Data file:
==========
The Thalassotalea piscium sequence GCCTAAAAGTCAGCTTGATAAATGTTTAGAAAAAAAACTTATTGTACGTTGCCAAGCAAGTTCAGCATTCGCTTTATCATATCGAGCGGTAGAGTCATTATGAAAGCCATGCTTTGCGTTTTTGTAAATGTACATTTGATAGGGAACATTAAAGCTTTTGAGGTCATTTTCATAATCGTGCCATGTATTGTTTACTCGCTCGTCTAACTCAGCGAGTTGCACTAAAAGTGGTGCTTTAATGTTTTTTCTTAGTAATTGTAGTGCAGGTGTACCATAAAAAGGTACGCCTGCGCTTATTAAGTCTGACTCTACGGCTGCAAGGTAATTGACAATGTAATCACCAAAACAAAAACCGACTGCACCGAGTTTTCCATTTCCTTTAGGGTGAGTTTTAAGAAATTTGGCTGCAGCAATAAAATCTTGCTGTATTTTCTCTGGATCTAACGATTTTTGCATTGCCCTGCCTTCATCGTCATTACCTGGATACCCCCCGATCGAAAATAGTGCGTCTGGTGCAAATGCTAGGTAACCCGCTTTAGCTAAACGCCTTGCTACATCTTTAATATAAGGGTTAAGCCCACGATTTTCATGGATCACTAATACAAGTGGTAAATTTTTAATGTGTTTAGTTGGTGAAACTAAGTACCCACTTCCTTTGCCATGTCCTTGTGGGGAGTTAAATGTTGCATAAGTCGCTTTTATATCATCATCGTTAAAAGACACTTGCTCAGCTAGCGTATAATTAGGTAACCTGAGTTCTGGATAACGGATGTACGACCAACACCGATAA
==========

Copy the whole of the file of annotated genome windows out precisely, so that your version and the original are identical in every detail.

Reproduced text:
The Thalassotalea piscium sequence GCCTAAAAGTCAGCTTGATAAATGTTTAGAAAAAAAACTTATTGTACGTTGCCAAGCAAGTTCAGCATTCGCTTTATCATATCGAGCGGTAGAGTCATTATGAAAGCCATGCTTTGCGTTTTTGTAAATGTACATTTGATAGGGAACATTAAAGCTTTTGAGGTCATTTTCATAATCGTGCCATGTATTGTTTACTCGCTCGTCTAACTCAGCGAGTTGCACTAAAAGTGGTGCTTTAATGTTTTTTCTTAGTAATTGTAGTGCAGGTGTACCATAAAAAGGTACGCCTGCGCTTATTAAGTCTGACTCTACGGCTGCAAGGTAATTGACAATGTAATCACCAAAACAAAAACCGACTGCACCGAGTTTTCCATTTCCTTTAGGGTGAGTTTTAAGAAATTTGGCTGCAGCAATAAAATCTTGCTGTATTTTCTCTGGATCTAACGATTTTTGCATTGCCCTGCCTTCATCGTCATTACCTGGATACCCCCCGATCGAAAATAGTGCGTCTGGTGCAAATGCTAGGTAACCCGCTTTAGCTAAACGCCTTGCTACATCTTTAATATAAGGGTTAAGCCCACGATTTTCATGGATCACTAATACAAGTGGTAAATTTTTAATGTGTTTAGTTGGTGAAACTAAGTACCCACTTCCTTTGCCATGTCCTTGTGGGGAGTTAAATGTTGCATAAGTCGCTTTTATATCATCATCGTTAAAAGACACTTGCTCAGCTAGCGTATAATTAGGTAACCTGAGTTCTGGATAACGGATGTACGACCAACACCGATAA